being australian (g'day mate, howsitgoin), trying to imitate a deep southern american accent is particularly hard. (i think it's funny when people try to do an aussie accent - well you'd be laughing at me with my aussie deep south american accent). you should find it somewhat easier. if it's just you and backing track in a restaurant or something small, don't necessarily go totally psycho and kick the chair into some poor waitress's face. if you've got a backing band and an audience watching you specifically, then let loose. for the former, i'd concentrate on making sure the audience (active or passive) knew the song, as well as making the music very authentic. for the latter, get the personality of JLL right. if you can nail the solos, fine. but play to the audience. they are the ones paying you. kick the chair, slam your bum on the piano, wear bright clothing, get the accent right. if there is an elvis tribute show within your production, go chase after him saying "i'm gonna kill you elvis you b*&%ard". basically just play to the crowd. i think i'm repeating myself so i'll just go to bed. hope this all helps somewhat.

try www.jllewis.com

 

pray,

k

"Consider how much coffee you're drinking - it's probably not enough."
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Originally posted by jimbyjoe:

bd,

 

 

being australian (g'day mate, howsitgoin), trying to imitate a deep southern american accent is particularly hard. (i think it's funny when people try to do an aussie accent - well you'd be laughing at me with my aussie deep south american accent). you should find it somewhat easier.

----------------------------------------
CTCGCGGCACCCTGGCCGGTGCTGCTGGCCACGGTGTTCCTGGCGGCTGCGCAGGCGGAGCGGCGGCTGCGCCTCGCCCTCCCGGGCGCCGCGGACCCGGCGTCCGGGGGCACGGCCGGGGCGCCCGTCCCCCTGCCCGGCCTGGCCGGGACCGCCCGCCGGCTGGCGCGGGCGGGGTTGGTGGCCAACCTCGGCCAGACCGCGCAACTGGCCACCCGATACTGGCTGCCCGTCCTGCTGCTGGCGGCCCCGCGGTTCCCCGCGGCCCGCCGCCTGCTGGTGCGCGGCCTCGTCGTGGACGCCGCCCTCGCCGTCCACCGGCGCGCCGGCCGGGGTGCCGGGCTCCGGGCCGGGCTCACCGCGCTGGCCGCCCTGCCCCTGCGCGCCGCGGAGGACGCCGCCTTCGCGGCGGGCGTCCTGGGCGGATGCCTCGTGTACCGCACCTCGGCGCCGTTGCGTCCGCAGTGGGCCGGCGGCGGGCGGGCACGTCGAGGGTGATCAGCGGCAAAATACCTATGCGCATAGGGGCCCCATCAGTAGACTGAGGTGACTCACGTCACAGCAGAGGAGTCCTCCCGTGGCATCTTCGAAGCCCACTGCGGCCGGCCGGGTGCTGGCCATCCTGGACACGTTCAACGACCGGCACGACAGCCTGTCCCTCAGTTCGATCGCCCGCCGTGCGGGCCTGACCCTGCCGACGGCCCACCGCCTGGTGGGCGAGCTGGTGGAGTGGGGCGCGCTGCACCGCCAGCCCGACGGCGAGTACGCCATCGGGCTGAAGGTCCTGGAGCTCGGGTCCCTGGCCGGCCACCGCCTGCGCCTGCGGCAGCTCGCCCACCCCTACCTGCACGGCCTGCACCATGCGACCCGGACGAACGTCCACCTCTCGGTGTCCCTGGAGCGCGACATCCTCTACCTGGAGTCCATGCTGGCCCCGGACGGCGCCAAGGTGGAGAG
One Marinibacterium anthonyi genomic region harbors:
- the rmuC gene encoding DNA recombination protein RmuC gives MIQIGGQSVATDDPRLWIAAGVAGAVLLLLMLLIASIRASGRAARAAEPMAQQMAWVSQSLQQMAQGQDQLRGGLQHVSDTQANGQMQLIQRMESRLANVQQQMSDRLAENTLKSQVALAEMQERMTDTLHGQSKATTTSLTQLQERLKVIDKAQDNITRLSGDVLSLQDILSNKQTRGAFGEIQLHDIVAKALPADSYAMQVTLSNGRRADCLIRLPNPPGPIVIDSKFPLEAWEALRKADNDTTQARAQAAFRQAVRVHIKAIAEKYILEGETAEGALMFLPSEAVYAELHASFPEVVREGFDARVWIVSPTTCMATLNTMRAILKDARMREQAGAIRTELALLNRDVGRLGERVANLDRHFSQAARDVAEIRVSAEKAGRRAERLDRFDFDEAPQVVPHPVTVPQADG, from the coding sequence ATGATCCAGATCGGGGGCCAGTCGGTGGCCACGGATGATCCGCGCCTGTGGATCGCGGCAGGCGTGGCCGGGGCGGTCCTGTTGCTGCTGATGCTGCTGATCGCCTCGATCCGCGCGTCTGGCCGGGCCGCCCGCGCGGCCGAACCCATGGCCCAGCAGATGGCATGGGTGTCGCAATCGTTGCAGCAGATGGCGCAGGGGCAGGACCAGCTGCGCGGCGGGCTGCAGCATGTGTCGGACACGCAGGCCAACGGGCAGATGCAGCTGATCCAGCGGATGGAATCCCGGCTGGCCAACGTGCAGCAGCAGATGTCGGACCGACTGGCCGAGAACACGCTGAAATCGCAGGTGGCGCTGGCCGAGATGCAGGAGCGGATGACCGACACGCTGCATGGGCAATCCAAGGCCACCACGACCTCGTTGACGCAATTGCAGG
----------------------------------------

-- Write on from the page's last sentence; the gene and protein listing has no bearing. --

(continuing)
Hey Jimbee - as someone who grew up in Oz and now lives in the US, I get tired of all the people who, upon hearing I am from there, do their best Paul Hogan accents (usually something about shrimps on a barbie - "shrimp" is American for "prawn" and barbie is a popular doll from Mattel)

 

So just as most Aussies don't sound like Paul Hogan, there's a whole slew of accents over here too. There's not even a "Southern" accent - there's a whole bunch divided by region, by class, and by race. An upper class person from Savanah will sound nothing like an educated African American from New Orleans, and neither will sound like their poor rural bretheren.

 

So it really is no easier for a randomly selected American to imitate the accent than it is for anybody else.